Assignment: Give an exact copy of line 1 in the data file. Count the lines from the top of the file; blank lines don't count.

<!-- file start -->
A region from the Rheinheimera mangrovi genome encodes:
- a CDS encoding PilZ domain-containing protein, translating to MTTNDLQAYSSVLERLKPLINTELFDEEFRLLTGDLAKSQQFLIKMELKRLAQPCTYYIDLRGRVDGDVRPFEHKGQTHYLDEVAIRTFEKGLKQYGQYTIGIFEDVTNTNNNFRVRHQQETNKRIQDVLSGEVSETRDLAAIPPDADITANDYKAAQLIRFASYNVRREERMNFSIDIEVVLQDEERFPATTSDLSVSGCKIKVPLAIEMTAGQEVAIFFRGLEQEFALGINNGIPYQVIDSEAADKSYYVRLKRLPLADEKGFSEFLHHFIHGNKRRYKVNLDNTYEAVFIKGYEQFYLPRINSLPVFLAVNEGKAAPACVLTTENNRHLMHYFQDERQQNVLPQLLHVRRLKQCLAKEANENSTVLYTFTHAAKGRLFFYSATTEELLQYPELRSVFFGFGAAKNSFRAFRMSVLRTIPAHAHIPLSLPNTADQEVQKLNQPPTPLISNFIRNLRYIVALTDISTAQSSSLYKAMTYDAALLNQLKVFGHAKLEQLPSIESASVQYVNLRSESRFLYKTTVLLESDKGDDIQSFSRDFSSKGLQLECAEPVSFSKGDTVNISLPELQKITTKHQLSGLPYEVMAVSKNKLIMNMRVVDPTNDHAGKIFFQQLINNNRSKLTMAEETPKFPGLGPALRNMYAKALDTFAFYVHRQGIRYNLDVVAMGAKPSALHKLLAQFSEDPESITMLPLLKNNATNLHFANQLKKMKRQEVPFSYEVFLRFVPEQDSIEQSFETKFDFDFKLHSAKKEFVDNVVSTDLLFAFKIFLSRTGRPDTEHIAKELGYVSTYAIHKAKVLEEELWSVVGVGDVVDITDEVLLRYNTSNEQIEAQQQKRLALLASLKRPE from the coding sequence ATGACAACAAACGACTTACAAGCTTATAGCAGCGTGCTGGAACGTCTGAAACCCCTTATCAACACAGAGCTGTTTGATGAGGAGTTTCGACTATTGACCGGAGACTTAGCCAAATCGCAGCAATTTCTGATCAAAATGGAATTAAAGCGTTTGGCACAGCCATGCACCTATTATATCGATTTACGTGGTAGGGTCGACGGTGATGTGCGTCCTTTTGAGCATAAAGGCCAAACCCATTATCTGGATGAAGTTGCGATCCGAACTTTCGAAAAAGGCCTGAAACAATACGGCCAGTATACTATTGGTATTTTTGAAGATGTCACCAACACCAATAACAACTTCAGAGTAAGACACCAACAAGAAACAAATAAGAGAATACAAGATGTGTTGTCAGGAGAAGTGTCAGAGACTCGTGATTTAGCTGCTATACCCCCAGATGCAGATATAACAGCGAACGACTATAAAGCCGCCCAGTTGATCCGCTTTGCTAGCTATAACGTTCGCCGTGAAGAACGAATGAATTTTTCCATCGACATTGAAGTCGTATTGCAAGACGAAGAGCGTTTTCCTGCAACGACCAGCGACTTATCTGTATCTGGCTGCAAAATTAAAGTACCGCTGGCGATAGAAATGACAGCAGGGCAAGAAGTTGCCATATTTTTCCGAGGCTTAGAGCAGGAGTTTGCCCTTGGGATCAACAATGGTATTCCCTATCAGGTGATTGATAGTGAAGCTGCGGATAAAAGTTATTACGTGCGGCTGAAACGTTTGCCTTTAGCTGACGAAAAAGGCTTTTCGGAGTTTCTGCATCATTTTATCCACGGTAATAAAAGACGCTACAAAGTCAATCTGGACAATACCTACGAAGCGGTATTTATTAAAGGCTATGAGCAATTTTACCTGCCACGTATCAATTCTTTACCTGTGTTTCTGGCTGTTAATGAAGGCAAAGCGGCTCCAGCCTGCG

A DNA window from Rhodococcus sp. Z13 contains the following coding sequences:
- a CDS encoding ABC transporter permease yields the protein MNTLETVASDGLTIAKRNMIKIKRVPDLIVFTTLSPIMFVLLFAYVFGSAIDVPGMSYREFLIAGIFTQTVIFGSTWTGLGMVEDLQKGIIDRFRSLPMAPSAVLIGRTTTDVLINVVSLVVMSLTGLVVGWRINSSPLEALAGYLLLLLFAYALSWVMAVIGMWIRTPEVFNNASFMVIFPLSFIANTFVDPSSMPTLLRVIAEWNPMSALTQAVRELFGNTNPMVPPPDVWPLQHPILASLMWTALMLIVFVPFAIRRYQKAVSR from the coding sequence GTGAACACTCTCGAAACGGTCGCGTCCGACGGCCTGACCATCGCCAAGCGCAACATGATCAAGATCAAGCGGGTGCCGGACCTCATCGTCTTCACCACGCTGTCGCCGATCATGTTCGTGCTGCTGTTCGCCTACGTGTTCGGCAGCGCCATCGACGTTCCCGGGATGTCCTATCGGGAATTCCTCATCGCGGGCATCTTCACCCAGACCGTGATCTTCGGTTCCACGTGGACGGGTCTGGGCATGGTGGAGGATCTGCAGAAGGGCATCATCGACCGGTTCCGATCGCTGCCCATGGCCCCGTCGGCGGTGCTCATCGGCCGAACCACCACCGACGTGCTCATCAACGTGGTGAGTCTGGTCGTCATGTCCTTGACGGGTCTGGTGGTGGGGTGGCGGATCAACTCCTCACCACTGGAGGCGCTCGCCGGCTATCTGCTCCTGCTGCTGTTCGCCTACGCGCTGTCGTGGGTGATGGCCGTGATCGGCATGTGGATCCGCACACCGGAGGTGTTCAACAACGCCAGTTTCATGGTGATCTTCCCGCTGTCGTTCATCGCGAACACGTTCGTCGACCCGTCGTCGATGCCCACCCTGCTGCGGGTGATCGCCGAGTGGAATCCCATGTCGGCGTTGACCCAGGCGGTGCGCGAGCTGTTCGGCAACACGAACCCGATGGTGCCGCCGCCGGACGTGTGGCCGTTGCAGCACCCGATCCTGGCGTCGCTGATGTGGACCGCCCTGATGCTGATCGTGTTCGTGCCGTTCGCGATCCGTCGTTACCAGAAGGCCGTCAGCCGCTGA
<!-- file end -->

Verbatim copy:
A region from the Rheinheimera mangrovi genome encodes: